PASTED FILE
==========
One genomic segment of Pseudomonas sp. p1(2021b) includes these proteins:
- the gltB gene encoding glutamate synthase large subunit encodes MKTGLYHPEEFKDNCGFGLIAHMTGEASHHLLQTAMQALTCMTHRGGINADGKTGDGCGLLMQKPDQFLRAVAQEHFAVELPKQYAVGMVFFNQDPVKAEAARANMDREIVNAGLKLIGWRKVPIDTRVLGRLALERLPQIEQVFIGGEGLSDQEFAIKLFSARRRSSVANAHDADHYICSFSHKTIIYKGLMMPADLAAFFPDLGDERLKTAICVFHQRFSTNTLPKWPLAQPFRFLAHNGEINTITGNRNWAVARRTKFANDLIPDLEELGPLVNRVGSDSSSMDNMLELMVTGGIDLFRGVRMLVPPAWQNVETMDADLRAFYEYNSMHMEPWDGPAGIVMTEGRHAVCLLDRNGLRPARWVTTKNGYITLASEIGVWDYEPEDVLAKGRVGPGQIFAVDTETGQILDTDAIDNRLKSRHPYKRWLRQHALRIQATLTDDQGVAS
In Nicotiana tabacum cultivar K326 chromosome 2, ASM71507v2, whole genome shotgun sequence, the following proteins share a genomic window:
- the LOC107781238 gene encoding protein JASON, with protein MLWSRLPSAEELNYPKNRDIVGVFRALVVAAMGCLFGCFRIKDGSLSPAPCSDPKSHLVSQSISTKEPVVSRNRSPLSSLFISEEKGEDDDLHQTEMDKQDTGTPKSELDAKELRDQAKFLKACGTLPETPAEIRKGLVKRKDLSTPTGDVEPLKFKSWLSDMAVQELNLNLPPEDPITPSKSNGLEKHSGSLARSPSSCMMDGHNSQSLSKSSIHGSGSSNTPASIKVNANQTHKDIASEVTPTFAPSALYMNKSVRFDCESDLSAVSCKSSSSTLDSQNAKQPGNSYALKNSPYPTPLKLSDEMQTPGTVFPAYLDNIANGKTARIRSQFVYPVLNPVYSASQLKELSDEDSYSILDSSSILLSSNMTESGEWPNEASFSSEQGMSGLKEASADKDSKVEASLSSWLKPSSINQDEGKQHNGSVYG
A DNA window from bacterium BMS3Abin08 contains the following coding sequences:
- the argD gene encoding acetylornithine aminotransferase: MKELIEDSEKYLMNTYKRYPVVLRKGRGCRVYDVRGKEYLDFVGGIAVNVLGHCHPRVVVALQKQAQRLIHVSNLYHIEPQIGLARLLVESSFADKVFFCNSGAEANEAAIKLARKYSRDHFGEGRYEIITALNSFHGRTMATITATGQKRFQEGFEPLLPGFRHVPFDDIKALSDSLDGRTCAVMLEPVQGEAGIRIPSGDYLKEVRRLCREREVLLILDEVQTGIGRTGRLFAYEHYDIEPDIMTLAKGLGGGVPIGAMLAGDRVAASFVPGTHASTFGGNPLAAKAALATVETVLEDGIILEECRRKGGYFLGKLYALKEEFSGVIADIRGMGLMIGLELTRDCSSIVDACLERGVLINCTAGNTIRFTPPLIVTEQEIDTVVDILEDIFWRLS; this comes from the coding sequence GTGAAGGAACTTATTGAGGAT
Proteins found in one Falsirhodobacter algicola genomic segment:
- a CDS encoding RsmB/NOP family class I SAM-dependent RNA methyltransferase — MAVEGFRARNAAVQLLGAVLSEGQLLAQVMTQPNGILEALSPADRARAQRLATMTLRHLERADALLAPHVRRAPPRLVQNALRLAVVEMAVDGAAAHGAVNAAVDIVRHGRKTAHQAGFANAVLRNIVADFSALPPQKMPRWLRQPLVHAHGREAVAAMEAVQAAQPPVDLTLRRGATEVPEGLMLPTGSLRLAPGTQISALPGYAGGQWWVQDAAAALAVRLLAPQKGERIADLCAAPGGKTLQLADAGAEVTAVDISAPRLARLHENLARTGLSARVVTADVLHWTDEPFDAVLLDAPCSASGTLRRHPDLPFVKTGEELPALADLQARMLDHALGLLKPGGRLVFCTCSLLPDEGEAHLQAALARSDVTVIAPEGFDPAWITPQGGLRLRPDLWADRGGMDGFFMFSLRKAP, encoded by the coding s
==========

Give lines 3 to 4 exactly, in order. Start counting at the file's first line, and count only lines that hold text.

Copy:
In Nicotiana tabacum cultivar K326 chromosome 2, ASM71507v2, whole genome shotgun sequence, the following proteins share a genomic window:
- the LOC107781238 gene encoding protein JASON, with protein MLWSRLPSAEELNYPKNRDIVGVFRALVVAAMGCLFGCFRIKDGSLSPAPCSDPKSHLVSQSISTKEPVVSRNRSPLSSLFISEEKGEDDDLHQTEMDKQDTGTPKSELDAKELRDQAKFLKACGTLPETPAEIRKGLVKRKDLSTPTGDVEPLKFKSWLSDMAVQELNLNLPPEDPITPSKSNGLEKHSGSLARSPSSCMMDGHNSQSLSKSSIHGSGSSNTPASIKVNANQTHKDIASEVTPTFAPSALYMNKSVRFDCESDLSAVSCKSSSSTLDSQNAKQPGNSYALKNSPYPTPLKLSDEMQTPGTVFPAYLDNIANGKTARIRSQFVYPVLNPVYSASQLKELSDEDSYSILDSSSILLSSNMTESGEWPNEASFSSEQGMSGLKEASADKDSKVEASLSSWLKPSSINQDEGKQHNGSVYG